Chapter 9: Pharmacogenetics


For hundreds of years it has been known that medications can have different effects on different people. It has also been known that close relatives often have similar reactions. Adverse drug reactions are among the 10 most frequent causes of death. These include dose-dependent, dose-independent, and dose-over-time-dependent (cumulative) effects, as well as withdrawal, paradoxical effects of medications, and resistance to therapy. Many of these unusual effects result from the genetic-biochemical makeup of the individual patient.

Basics of Pharmacological Metabolism

The therapeutic window of a medication is the drug dosage that can treat a disease effectively while staying within the safety range (e.g., giving more desired effects than adverse effects). If the dose is too low or the time span between doses too long, or if bioavailability of the medication is insufficient, the effective dose will not be reached. The same is true if the medication is catabolized too rapidly and/or excreted. If the dose is too high, the time span between doses is too short, or the drug is hardly metabolized and excreted, then the therapeutic window will be exceeded and toxic side effects may occur.

The representation of the body’s action on the drug.

The effects the drug has on the body, or more exactly, the target tissue.

There may be considerable genetic differences in pharmacokinetics and pharmacodynamics from one patient to another, resulting in extremely different medicinal effectiveness between individuals prescribed the same dose of medication. Processes such as absorption, distribution, biotransformation, metabolism, and excretion are part of pharmacokinetics. The distribution and metabolism of a drug can differ greatly between individuals and sometimes depend considerably on genetic factors.

Drug levels in the blood are used as an indirect measurement of drug concentrations in the target tissue. Pharmacodynamics of a medication describes how the drug molecules bind to the respective receptors and thereby trigger signaling cascades, activate transcription factors, or regulate gene expression. These processes also depend on individual genetic disposition.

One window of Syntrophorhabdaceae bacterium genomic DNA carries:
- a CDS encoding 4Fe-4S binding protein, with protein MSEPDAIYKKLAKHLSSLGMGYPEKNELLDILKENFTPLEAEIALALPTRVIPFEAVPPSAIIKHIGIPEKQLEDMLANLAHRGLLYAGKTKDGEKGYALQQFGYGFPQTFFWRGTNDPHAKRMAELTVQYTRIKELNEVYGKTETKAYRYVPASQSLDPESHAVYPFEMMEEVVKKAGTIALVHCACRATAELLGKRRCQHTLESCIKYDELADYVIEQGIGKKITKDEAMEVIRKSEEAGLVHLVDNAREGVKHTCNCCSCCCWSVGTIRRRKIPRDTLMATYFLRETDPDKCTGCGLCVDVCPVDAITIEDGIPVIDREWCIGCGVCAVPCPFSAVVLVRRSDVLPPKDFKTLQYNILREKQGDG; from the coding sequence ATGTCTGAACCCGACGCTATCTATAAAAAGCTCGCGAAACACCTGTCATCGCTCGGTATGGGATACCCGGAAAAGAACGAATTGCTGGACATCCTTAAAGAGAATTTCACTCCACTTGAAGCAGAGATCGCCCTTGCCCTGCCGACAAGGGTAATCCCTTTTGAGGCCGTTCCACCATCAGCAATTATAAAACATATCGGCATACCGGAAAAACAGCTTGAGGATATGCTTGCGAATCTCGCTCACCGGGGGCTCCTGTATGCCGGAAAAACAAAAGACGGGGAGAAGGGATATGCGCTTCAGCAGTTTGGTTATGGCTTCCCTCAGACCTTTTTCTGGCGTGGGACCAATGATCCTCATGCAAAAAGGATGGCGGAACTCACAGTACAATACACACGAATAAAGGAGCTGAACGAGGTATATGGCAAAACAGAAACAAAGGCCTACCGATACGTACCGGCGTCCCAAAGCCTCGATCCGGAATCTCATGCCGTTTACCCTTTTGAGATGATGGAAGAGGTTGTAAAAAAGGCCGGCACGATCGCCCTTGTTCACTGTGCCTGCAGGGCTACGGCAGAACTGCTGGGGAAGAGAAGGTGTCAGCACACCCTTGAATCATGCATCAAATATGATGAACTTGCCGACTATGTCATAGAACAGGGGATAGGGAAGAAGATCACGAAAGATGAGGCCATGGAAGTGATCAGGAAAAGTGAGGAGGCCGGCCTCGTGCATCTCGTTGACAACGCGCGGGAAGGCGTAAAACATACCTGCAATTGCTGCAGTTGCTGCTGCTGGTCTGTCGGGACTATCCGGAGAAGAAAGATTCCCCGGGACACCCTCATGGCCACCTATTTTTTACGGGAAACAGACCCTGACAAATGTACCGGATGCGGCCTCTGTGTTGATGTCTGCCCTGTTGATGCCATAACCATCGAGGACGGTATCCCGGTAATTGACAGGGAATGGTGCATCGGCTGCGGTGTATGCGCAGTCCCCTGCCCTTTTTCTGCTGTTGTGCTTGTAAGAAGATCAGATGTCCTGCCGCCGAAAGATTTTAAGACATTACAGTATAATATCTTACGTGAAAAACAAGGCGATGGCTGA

Phase I reactions:
Modification of a chemical, usually rendering it (more) polar.

Phase II reactions:
The attachment of a polar, ionizable group to the respective molecule.

The great majority of drugs are metabolized in phase I and phase II reactions. Phase I reactions can lead either to activation or inactivation of the drug. A large and important group of phase I enzymes are the P-450 cytochromes, a class of proteins of which more than 50 have been identified in humans. Cytochromes are monooxygenases that hydroxylate their substrates and create the possibility for conjugation with strong polar agents in a subsequent phase II reaction.

Like most phase I enzymes, cytochromes not only play a role in drug metabolism but also have unwanted functional effects. Some of the strongest carcinogens are metabolically activated in vivo by cytochromes of the P-450 system, which change a precursor substance into a chemically reactive form. Other phase I enzymes include various hydroxylases, peroxidases, monoamine oxidases, dioxygenases, reductases, lipoxygenases, cyclooxygenases, and dehydrogenases.

After the introduction of a functional group, a polar and ionizable group can then be attached to the respective molecule in a phase II reaction. In most cases, this involves conjugation with a strong polar group, typically a glucuronyl group. The introduction of a polar group leads to a molecule devoid of activity with increased water solubility, making it more easily excreted from the body.

Pharmacogenetics in Clinical Practice

Variability of N-Oxygenation

Trimethylaminuria (fish odor syndrome) is a less known, yet clinically relevant, “pharmacogenetic” metabolic disorder. It is caused by a deficiency of the flavin-containing monooxygenase type 3 (FMO3) that is required for the oxygenation of nitrogen in numerous substances and is inherited as an autosomal recessive trait. FMO3 deficiency affects the metabolism of various drugs, such as tyramine, benzydamine, and nicotine.

Clinically, the most relevant symptom is caused by the reduced or absent N-oxygenation of trimethylamine (TMA), a substance that gives old fish its unpleasant odor. TMA N-oxide, the product of the FMO3-mediated reaction, is odorless. In FMO3 deficiency, free TMA accumulates, and large quantities of it are excreted in urine, breath, and sweat, causing a highly unpleasant body odor resembling old fish. Numerous mutations in the FMO3 gene have been described. A complete loss of FMO3 results in permanent body malodor that is very stressful for affected persons, although often it is not recognized as a disorder.

There is also a common hypomorphic allele with reduced, but not absent, FMO3 activity, which occurs at a frequency of 20% in various populations and is homozygous in 3% to 5% of individuals of mid-European descent. Such individuals have “mild” or “intermittent” trimethylaminuria, meaning the unpleasant body odor occurs only in special situations (e.g., after eating fish and certain other food products such as peas, choline, or lecithin-rich substances, or after the administration of carnitine).

Fast and Slow Acetylators